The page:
Mr. Ajay Tyagi, SEBI Chairman, said that the Market Regulator must first plug the loopholes of direct mutual fund schemes before encouraging the mutual fund industry to advertise and promote these schemes, in a recent AMFI (Association of Mutual Funds in India) conference.
Direct mutual fund schemes provide many benefits such as increased transparency, reduced transaction costs, and lowers chances of mis-selling. Mr. Tyagi wants SEBI to block the loopholes which defeat the benefits of direct MFs.
First, the Market Regulator must properly enforce its advertising code and must prevent mis-selling or mis-representation of direct MF schemes.
Presently, many RIAs (Registered Investment Advisors) are advertising or promoting direct MF schemes through mis-selling or misrepresentation of the schemes.
The RIAs advertise or promote the direct schemes by projecting future returns which falls between 10 percent and 18 percent. This is a direct violation of the SEBI advertising code and the basic principle that future returns must not be projected.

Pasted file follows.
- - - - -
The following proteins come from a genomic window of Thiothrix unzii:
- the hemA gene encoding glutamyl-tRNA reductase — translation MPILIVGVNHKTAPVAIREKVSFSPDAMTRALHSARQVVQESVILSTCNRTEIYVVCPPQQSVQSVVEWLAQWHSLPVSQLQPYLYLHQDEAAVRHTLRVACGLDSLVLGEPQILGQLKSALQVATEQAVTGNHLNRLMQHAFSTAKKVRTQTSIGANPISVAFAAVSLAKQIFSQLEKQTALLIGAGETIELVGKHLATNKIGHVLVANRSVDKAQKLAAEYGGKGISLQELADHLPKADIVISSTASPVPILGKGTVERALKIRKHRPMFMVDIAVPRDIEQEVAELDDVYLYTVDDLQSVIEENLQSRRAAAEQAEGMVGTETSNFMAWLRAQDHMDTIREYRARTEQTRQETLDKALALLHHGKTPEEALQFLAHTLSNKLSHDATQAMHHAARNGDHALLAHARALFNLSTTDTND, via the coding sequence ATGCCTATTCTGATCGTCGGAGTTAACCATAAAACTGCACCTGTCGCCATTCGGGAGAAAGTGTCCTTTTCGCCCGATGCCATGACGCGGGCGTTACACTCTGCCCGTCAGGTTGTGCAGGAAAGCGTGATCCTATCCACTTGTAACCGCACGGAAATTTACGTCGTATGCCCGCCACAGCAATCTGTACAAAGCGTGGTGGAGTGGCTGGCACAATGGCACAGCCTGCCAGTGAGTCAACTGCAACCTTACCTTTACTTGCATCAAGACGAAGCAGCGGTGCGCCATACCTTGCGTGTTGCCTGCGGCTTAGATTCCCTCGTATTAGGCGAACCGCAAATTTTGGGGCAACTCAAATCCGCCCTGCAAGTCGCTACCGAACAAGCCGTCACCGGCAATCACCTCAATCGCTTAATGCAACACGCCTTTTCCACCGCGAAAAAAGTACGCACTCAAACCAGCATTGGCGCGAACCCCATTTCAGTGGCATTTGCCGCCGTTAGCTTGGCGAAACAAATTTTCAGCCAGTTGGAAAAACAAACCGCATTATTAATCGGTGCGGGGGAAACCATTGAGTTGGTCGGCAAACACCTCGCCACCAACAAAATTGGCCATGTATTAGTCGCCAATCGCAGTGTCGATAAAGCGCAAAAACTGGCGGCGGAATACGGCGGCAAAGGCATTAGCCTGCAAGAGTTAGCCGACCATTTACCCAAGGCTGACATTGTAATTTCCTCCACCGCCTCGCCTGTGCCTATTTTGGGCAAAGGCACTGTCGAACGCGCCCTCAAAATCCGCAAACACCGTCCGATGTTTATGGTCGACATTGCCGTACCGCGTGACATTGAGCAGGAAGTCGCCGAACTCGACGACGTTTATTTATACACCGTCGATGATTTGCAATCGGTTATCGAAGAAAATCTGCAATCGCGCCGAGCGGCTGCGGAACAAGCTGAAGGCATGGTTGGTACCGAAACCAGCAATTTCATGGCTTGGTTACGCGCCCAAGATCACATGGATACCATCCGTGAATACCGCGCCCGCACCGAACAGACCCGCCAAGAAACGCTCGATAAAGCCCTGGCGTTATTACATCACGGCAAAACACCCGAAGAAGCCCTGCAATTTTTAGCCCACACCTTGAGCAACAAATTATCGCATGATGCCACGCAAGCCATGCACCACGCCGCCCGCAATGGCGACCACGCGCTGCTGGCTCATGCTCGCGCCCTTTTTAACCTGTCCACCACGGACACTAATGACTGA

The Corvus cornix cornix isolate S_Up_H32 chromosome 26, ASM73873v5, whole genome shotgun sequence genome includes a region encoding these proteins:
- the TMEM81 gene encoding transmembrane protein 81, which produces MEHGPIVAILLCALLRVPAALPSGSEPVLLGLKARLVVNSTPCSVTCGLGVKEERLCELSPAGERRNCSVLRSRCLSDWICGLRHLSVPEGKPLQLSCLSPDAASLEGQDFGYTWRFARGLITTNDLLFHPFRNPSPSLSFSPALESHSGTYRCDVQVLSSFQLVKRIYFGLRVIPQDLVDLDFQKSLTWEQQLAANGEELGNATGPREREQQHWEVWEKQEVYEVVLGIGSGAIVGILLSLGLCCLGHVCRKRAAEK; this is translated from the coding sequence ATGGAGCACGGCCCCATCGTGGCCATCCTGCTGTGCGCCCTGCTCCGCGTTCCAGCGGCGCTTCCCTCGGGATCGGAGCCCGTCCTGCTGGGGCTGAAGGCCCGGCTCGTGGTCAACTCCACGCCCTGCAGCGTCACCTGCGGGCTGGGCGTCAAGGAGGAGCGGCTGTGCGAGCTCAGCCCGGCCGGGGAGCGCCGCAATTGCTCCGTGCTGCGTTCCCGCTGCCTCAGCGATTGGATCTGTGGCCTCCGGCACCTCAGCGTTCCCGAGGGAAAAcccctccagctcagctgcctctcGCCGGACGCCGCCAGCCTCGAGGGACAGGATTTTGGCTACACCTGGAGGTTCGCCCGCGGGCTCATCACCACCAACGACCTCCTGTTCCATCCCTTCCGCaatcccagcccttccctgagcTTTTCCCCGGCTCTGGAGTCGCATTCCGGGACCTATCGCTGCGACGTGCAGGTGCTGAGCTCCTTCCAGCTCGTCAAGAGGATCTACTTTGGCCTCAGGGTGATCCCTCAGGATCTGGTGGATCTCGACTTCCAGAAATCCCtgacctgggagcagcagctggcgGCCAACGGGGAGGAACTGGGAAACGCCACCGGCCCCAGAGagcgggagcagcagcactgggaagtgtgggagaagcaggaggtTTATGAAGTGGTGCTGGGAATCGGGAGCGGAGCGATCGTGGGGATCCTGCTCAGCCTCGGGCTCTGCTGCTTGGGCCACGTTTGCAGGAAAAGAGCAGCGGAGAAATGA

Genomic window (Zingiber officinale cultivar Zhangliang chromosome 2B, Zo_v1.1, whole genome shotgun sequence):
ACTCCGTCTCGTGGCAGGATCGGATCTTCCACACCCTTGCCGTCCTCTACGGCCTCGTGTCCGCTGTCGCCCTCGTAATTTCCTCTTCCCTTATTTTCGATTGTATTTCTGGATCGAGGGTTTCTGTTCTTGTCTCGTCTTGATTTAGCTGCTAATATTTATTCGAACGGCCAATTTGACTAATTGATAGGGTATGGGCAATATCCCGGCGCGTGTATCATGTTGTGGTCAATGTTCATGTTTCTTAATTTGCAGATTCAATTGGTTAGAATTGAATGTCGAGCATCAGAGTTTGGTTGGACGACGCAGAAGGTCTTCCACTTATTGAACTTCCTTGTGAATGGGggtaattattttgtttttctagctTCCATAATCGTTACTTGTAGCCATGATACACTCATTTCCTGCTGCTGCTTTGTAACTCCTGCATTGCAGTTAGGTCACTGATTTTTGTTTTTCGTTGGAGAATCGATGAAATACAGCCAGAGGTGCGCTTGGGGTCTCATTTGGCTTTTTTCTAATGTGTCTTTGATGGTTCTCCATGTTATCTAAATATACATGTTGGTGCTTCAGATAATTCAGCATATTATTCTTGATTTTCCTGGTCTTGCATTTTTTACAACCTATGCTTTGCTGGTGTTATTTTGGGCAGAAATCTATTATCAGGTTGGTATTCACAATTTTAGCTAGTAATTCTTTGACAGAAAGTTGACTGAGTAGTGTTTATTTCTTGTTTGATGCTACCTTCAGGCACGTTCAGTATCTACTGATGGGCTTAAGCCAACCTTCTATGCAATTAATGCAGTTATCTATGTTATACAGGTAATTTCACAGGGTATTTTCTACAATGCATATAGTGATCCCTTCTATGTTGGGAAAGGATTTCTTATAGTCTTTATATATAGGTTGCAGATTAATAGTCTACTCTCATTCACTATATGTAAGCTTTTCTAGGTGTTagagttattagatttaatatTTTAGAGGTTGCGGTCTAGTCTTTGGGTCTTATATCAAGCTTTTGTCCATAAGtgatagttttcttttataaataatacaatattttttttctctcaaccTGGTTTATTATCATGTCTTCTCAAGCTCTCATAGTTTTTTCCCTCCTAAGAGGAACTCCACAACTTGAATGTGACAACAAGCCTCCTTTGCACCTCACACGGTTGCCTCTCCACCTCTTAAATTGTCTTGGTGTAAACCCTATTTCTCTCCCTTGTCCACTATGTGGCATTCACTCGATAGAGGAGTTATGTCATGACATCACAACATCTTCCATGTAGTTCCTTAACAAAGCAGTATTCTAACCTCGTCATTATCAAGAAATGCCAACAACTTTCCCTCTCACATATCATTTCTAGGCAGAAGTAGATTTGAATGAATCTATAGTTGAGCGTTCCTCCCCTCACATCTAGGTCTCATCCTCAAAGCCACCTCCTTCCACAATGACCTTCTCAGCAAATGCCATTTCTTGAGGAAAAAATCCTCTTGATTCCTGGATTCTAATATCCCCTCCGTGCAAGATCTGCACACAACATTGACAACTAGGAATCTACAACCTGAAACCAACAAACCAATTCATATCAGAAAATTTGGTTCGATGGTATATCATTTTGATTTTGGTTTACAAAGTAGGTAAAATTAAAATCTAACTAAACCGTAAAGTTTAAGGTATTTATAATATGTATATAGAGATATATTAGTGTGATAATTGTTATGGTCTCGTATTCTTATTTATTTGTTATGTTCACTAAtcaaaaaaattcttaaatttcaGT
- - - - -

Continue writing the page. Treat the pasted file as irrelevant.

Also, some RIAs advertise that investors can save up to 1.5 percent annually with direct MF schemes. But, the difference in returns between direct and regular plans is 1.5 percent only for less than five percent of MF schemes, and it can be as low as 0.02 percent.
Hence, the Regulator must block the loopholes of direct mutual fund schemes leading to mis-selling or misrepresentation of the schemes.
Next, SEBI needs to avoid any conflict of interest and prevent the misuse of investor education budgets.
Third, SEBI should penalize any violations of mutual funds from organizing events or offering kickbacks to potentially direct investors.
Few MFs are subsidizing their direct plan costs from regular plans. Hence, SEBI must prevent mis-accounting by making all acquisition/ servicing costs for direct investors to be borne only by direct plans, according to Money Control.
Mr. Tyagi, who said that that SEBI should block loopholes of direct mutual fund schemes, stated that the Market Regulator recommended capping the maximum TER (Total Expense Ratio) of mutual fund schemes, and barring MFs from paying distributors upfront commission, at the annual summit by AMFI, reported The Economic Times.[The views and opinions expressed in this article are those of the authors and do not necessarily reflect the views and/or the official policy of the website. ]